Saturday, June 27, 2015


It's the immemorial feelings
I like the best: hunger, thirst,
their satisfaction; world weariness,
earned rest, the falling again
from loneliness to love;
the green growth the mind takes
from the pastures in March;
the gayety in the stride
of a good team of Belgian mares
that seems to shudder from me
through all my ancestry,

.Wendell Berry

Sunday, March 24, 2013


The noon day sun shone through a skylight in the back room of the newly opened "Twice Told Coffee House" on Bardstown Road near a new clothes shop called "Grateful Threads." Two more of our city's recent tips of the hat to Bohemian culture.

A sunbeam bounced off walls covered with enlarged book covers of titles like "Dharma Bums," by Beat generation icon Jack Kerouac, and a drawing of William Burroughs, the author of "Naked Lunch." Then it landed directly on the bald, bespectacled head of Allen Ginsberg, the poet largely responsible for the literary movement that spawned those books and writers.

In Louisville for the first time, as the guest of U of L's "Thinker Review," the author of the revolutionary "Howl" and over 30 other books sat surrounded by about a dozen admirers, including his "Thinker" hosts, who invited him to teach and recite at the college.

It was part of a "literary explosion" that "Thinker' editors Ron Whitehead and Kent Fielding say is going on in the Louisville area.

As Ginsberg a vegetarian meal of beans and rice, a choice necessitated by his diabetes and recent heart failure, Ginsberg, a long time  human rights activist, talked about censorship, politics and the state of the world.

"It seems like the fundamentalists and neo-conservatives are trying to  reimpose some kind of Stalinist mind control," he said. "They use the same language in attacking what they call corrupt art or dirty art or individualistic art."

What motivates people like Helms?

"I think it's some kind of authoritarian impulse. They just want to be mind dictators. Jesse Helms is always talking about homosexuals. He's obsessed with the subject. He's always waving dirty pictures around. His relation to the gay scene is that he wants to be the dominator, the sadist...humiliating the passive partner. So he's the pervert."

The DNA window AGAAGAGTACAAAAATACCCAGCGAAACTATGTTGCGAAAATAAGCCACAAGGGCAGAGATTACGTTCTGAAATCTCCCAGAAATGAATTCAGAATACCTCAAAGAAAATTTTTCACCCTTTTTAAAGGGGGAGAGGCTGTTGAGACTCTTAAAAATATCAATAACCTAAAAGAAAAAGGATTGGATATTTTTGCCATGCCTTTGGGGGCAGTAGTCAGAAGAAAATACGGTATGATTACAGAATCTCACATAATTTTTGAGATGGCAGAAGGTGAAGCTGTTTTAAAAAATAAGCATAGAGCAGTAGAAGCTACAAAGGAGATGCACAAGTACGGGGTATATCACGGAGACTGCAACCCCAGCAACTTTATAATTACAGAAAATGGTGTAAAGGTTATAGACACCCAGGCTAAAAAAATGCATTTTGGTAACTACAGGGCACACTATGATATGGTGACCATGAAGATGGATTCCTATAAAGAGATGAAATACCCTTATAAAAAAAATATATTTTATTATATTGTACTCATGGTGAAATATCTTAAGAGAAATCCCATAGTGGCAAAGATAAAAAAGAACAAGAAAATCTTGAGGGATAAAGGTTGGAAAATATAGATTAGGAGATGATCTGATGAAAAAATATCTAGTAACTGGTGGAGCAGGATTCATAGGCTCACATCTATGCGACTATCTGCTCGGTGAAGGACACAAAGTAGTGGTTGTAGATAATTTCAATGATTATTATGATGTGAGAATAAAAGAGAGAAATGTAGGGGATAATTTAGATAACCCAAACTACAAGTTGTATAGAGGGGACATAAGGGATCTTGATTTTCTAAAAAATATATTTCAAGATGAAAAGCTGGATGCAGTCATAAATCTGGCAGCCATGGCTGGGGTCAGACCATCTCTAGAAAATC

What about the Republican party, Dan Quayle and their stance on family values?

"Quayle is a prig and a draft dodger. Phyllis Schlafly's son is gay. Ronald Reagan's son his gay. The Reagans hardly ever went to church unless it was politically obvious and expedient. When George Bush was head of he CIA, he payed off Noriega knowing full well he was a drug dealer. So the whole family values thing is just hype, a con, a scam."

If these politicians are so bad, why did the American people put them in office?

"Most everybody gets their information from television. And at this point, most public media is owned by 20 or 30 people. So it's like an oligarchy that's really determining what's emphasized in the news."

Do you think that people at the university level realize what's going on?

"Yeah, I think so. I think that everybody knows it. And there may be a reaction with Bill Clinton. But I don't think Clinton is going to be much of an improvement except on the culture front. Reagan and Bush have dug the United States into such an economic hole, I don't think we are ever going to get out of it. We're going to lose the planet in the next 100 or 200 years anyway."

Only a hundred years left?

"A couple hundred. I don't think there is going to be an explosion or an apocalypse. I think just a slow, sluggish gridlock. A Chernobyl here, a hurricane there, an ozone hole here or a weather change there."

Any advice for young people today?

"It depends on what field they are in. If they want to be scientists, I'd say try and help to find some clean energy substance. Besides over population, I think the use of fossil fuel is our biggest problem."